Reflections and Thoughts, and a New Year

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Happy New Year everyone!

Whilst I was stirring the gravy to the appropriate thickness on Christmas Day, I began thinking of my childhood, family, my late Mum and maternal Grandparents and the influence they each had on me, and how in some ways that influence carried on into adulthood, and then how it has evolved.

I pondered on my working career and how that evolved and morphed into something that I had not intended. After a time it evolved further and I eventually moved to a 50/50 split, effectively half of what I do now and half of the original day job. I maintained a  foot in both camps up for a number of years, then migrated through a 60/40 split and varying guises. Another change is imminent, which only affects the original day job.

The days between Christmas and New years are odd ones, Christmas has been and gone,  yet lingering are the decorations, remaining foods and a degree of lethargy. I like to get my tree down before new year, but this year things were different. My husband had surgery in those days between Christmas and New Year, and will be laid up for about eight weeks, and can only get around using crutches, and cannot bear any weight on one leg which has been challenging.  So far we are 3 days down and just under 8 weeks to go!

I feel that is important to review our lives and also for us to recognise when we need changes, good and bad. Also for us not to be afraid of looming changes, to say “no” or to invoke change.

My outlet has always been journaling. It has always been where I could poor out my frustrations, anger, notes and much more besides. A new year means a new diary/planner and as luck would have it, I finished my latest notebook too – I began it on 27 September and finished it this afternoon, 300 glorious pages in ivory. As luck would have it, Santa’s helper bought me another one, by the same creator, but a different cover.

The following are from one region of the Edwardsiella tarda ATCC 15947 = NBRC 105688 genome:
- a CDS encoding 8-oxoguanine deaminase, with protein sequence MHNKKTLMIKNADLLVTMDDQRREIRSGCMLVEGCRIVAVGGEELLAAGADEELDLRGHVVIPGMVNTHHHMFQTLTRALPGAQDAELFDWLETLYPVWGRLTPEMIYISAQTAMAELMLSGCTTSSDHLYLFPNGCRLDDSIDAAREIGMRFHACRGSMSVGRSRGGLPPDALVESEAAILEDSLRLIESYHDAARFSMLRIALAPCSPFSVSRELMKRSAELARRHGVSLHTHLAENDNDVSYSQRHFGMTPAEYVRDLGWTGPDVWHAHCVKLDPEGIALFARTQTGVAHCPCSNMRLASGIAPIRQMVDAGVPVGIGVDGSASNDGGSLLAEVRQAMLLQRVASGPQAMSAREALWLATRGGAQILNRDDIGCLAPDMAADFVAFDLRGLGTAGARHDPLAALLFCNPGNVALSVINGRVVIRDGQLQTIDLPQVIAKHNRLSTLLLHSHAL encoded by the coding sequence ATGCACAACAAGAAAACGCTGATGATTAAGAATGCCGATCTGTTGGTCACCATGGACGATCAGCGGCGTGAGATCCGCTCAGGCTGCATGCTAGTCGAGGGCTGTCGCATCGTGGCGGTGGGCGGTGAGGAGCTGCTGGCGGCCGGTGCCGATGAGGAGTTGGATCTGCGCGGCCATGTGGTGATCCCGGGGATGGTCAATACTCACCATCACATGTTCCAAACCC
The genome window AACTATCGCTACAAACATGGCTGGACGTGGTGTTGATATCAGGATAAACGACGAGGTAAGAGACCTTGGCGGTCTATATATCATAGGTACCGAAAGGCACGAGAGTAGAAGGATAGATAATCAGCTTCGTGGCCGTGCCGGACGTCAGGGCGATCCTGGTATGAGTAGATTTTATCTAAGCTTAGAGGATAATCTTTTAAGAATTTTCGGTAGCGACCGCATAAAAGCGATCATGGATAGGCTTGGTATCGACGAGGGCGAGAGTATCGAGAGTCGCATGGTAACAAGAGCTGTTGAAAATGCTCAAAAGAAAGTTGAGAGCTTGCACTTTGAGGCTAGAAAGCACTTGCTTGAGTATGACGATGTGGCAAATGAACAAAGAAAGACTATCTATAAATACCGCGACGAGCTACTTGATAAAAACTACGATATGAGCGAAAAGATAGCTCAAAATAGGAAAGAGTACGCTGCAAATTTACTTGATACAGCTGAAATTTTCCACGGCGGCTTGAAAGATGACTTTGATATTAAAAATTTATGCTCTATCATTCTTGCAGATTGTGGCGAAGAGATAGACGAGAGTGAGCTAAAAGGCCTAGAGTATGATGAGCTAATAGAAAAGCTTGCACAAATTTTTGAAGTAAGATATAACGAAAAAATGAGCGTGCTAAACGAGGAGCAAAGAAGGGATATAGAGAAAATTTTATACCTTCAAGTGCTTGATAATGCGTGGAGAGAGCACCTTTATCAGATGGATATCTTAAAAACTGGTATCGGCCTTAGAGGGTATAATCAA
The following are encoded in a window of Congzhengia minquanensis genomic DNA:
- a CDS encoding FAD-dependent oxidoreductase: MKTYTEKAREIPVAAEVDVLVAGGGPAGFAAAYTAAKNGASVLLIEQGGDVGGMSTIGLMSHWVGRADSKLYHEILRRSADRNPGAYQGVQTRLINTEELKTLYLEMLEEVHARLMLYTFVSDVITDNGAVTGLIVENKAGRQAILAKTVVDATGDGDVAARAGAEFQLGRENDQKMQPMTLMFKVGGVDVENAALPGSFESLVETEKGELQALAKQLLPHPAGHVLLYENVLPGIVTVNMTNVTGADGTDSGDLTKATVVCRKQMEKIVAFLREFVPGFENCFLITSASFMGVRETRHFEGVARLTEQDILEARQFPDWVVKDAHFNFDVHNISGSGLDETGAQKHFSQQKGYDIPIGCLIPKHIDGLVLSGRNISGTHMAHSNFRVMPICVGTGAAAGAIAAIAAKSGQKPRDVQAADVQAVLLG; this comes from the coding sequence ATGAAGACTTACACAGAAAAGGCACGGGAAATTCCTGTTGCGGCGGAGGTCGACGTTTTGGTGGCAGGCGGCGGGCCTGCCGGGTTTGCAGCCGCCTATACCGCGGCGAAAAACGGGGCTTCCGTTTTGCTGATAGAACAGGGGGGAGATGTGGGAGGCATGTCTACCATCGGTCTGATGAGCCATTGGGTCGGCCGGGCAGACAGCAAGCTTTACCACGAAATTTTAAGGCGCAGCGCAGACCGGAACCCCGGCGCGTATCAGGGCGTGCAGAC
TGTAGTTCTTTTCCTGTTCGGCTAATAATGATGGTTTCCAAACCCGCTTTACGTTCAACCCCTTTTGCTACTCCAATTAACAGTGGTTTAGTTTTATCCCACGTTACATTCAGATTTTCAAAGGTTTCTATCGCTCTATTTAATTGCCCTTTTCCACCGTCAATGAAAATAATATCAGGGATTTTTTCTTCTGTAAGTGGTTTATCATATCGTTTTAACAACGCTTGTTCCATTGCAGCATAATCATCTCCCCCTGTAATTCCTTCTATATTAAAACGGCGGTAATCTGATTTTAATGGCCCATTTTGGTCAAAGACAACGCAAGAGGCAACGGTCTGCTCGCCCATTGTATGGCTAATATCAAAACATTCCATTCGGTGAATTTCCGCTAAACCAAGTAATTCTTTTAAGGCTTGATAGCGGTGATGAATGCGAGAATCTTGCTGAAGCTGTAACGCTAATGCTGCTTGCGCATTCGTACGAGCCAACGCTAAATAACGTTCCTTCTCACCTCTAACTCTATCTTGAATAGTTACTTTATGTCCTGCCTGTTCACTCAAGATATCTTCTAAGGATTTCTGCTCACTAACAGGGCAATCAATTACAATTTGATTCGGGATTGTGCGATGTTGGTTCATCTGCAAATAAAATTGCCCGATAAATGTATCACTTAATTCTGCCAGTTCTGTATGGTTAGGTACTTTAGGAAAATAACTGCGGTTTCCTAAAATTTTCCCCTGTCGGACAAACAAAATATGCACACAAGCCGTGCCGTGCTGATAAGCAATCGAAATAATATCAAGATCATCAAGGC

I was asked by a frequent reader to share any changes to my notetaking and planning arrangements and I am more than happy to do so, so stay tuned for that in the coming week. I am sure that I am in the middle of several posts, either not reviewed or posted, or written/typed and then saved, I must get those posts finalised, so expect a flurry of activity…that is, in between playing housekeeper, nurse and waitress -:)

About Julie Goucher

Genealogist, Author, Presenter, native Guildfordian, avid note taker and journal writer. Lover of Books, Stationery & History; Surnames, Butcher & Orlando One-Name Studies. Pharos Tutor for all One-Name Studies/surname courses as well as Researching Ancestors from Continental Europe.
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1 Response to Reflections and Thoughts, and a New Year

  1. Lisa Hill says:

    Wishing you all the best for the coming year and its challenges. I hope your husband recovers well, as much for your sake as for his.
    As you know, I am not really into family history but I’ve just had an unwelcome surprise. My husband was recently contacted by an ex RAF gentleman in hope of acquiring a wartime photograph of a mutual acquaintance, and I decided to contact him to see if he had any advice for how I might acquire a wartime photo of the uncle that died before I was born. (I have a photo of him as a boy, but not as an adult.)
    Long story short, it turns out that my uncle died ‘on active service’ in the Hebrides in 1947. Family lore always had it that he died aged 20 from Bovine TB contracted from drinking infected milk in the Hebrides. It now seems much more likely that his death — along with an unusual cluster of RAF deaths in the Hebrides ‘from pneumonia’ — was associated with the anthrax germ warfare testing that took place in 1942.
    I have always felt philosophical that the tragic death so young of my father’s only living relation occurred: I felt that in the chaos of war, perhaps there were good reasons why the cattle weren’t inoculated — a shortage of vaccine, or vets, or experienced farmhands to deliver the vaccination program in remote places. But now I feel cheated: I might have had an uncle, an aunt, and some cousins.
    I am undecided now about whether I’d rather not have known this. I’m glad that neither his parents nor my father had any idea…

    Like

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